A literary agent is a professional who represents unpublished manuscripts from authors and pitches them to traditional publishers. Traditional publishing is free to authors which means that you don’t pay a literary agent upfront. In fact, an agent doesn’t get paid until they successfully sell your book to a publisher!

But that means that they have to be picky about the manuscripts they take on. After all, there are only so many hours in the day. Which brings me to our first tip…

1. Polish and edit your manuscript

When you query an agent, they’re looking for a book that is publication-ready (not an early draft), has a strong, relatable concept, fits the expectations of that genre (i.e. word count, vocabulary, etc).

That means that no matter how strong your concept is, it should go through beta reader and critique groups to tighten up those components. If it’s in your budget, hiring a freelance developmental editor is a great idea because they can offer professional feedback that your critique partners might miss!

Lots of authors don’t realize the importance of developmental feedback on a manuscript so let me give you an example of my own:

When I wrote my picture book WHEN STEP MET SKIP, I spent a ton of time editing and revising before sending it to a developmental editor. She emailed me and asked, “what are these characters supposed to be like?”

I replied that one character is reserved and cautious while the other is carefree and playful. Her response? “Your carefree character is actually coming across as arrogant.”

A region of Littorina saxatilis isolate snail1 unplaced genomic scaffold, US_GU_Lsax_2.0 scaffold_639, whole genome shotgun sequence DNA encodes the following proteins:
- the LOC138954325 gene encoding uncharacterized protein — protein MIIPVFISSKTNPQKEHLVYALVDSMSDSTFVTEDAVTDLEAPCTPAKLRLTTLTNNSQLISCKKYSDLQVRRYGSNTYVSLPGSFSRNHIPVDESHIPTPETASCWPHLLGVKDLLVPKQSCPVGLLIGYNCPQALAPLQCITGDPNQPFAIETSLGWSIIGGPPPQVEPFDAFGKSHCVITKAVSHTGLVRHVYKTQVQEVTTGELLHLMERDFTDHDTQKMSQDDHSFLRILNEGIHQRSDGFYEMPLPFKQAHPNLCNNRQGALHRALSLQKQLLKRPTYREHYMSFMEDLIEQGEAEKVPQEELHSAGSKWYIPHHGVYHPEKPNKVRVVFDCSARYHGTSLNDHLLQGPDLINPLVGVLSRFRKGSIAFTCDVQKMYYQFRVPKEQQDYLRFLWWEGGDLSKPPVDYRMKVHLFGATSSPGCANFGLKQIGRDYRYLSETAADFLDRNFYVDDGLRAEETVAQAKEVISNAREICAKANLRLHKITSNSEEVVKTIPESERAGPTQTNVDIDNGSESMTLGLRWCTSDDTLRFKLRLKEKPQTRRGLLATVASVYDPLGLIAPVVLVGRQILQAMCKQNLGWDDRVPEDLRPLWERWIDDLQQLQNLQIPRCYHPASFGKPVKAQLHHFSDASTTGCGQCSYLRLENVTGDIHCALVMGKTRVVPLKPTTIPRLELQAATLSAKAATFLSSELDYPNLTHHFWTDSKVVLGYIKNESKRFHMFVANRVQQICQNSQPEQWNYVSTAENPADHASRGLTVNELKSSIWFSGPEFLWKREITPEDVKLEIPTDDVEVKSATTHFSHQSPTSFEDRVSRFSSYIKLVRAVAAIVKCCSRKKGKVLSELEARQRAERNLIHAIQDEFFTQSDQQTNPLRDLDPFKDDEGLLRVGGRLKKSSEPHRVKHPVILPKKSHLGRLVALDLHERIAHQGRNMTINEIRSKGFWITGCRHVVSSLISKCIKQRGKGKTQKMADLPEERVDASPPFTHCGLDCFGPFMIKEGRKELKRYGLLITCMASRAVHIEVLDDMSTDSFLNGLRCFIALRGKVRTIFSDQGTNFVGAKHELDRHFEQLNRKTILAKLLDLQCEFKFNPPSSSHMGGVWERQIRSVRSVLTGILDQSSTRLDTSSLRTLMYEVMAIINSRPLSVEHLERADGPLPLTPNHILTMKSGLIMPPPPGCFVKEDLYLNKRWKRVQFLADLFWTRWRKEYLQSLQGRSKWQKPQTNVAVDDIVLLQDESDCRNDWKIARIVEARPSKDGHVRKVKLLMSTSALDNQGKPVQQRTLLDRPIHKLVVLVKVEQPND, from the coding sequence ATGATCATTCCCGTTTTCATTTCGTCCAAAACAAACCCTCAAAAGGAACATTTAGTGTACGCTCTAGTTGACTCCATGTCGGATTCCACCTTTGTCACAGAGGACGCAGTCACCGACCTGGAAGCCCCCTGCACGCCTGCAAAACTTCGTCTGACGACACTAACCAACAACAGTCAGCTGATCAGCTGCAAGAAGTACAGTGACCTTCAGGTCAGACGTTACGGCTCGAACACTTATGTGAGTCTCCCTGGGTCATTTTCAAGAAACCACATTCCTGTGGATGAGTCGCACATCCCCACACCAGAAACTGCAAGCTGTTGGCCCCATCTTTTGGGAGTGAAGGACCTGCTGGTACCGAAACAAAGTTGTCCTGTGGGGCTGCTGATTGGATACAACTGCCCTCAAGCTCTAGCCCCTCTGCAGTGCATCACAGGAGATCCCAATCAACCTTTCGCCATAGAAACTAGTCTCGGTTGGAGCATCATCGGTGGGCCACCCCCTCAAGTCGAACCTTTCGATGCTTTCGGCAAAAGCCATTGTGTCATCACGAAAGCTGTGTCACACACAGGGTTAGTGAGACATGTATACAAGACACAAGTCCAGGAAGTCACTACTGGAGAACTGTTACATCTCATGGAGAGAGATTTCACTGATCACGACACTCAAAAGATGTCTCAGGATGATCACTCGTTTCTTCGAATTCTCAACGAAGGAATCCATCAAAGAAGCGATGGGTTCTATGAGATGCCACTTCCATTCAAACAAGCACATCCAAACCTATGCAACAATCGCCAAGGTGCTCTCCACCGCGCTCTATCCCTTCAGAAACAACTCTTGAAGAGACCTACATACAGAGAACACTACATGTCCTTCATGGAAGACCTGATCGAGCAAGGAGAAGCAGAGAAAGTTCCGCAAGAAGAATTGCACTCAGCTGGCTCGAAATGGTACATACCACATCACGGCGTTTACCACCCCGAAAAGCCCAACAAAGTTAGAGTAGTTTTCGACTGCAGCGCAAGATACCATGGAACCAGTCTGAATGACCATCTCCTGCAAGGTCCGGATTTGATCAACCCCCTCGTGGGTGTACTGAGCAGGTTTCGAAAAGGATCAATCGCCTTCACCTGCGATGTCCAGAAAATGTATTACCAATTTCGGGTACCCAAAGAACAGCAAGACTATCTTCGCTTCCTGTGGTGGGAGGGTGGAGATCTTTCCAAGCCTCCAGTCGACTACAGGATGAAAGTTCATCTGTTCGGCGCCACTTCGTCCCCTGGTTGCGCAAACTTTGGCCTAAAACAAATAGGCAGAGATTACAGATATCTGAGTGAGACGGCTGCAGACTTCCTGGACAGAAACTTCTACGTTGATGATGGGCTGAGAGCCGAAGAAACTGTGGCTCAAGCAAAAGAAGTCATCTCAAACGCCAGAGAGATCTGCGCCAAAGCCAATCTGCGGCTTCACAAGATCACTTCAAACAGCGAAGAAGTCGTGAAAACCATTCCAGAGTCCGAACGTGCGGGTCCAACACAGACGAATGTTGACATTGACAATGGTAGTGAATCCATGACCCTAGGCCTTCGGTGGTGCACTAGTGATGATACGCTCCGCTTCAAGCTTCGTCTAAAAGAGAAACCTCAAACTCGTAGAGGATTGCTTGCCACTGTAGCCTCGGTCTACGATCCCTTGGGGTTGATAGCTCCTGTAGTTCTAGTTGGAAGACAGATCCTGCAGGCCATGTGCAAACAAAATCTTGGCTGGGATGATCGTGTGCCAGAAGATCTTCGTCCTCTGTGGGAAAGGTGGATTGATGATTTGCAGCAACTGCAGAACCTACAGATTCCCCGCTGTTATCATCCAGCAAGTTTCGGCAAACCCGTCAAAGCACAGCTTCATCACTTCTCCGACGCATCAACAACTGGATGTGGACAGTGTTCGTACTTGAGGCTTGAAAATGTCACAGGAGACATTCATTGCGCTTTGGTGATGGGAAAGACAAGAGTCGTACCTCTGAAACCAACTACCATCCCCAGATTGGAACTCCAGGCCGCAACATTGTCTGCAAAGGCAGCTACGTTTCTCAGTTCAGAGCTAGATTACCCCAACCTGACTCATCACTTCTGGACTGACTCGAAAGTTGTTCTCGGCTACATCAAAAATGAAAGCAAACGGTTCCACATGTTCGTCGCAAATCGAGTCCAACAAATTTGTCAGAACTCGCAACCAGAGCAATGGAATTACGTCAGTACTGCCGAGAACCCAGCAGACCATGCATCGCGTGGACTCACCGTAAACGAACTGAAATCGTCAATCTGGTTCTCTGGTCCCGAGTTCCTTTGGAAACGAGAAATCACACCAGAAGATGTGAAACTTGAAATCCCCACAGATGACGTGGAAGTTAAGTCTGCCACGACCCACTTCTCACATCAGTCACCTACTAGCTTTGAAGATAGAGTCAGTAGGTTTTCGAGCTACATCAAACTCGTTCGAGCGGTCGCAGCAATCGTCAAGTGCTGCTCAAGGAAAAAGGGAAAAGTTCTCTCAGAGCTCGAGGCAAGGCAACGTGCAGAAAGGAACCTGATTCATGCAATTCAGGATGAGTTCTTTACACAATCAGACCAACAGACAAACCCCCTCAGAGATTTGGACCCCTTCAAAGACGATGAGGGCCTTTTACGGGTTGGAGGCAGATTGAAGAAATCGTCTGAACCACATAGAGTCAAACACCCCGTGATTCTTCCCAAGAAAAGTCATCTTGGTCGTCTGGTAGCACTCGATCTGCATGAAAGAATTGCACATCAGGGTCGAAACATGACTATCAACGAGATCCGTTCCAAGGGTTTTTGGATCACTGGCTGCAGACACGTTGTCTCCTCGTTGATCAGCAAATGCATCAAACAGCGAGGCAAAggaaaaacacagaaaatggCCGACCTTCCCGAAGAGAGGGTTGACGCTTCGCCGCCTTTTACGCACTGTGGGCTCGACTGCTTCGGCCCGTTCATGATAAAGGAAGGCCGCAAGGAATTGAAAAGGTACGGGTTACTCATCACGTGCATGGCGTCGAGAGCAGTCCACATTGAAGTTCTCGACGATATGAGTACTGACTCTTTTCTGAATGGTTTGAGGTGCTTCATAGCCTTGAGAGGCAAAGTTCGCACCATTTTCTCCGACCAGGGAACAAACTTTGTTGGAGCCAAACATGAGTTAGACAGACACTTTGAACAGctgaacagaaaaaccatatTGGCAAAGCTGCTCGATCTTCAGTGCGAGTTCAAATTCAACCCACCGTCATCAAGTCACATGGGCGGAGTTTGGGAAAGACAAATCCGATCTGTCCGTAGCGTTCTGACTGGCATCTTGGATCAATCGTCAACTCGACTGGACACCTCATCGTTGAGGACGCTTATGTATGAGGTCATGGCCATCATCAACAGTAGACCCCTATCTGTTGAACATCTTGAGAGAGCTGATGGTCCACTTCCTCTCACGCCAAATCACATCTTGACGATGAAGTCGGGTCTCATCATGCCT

I read my manuscript back and sure enough, she was right. I was so close to the story that what I thought I’d written didn’t align with what was actually on the page. This happens all the time so get outside feedback on your book!

2. Write a captivating pitch

In my opinion, this is the trickiest part of a query but it’s arguably the most important. Literary agents may read hundreds (sometimes thousands) of books each month so if your pitch doesn’t jump off the page and draw them in, you’ll likely get lost in the submission pile.

One of the best places to see some pitch examples is Twitter.

Use hashtags like #Pitmad and #DVPit (or look up examples of those hashtags).

Throughout the year, there are pitch parties where authors tweet their pitch with the event hashtag and if a literary agent gives the tweet a heart, it’s an invitation to query them. If you pay attention to the top performing tweets – the ones that get lots of agent hearts – you’ll see some great examples.

Use what you find to practice writing your own pitches!

3. Find Comp Titles

In your query, a literary agent will typically ask for comparable (comp) titles. These are books that have similar elements to yours and they act as evidence that your book is likely to sell well.

Three big red flags for agents are:

1. Stating that your book doesn’t have comp titles

Some authors think this makes their book more appealing but to an agent, it just means that your book is a risk. Agents and publishers want to feel confident that a book will sell well so skipping comps can often hurt your chances.

2. Name dropping a popular book that isn’t actually a good fit for your book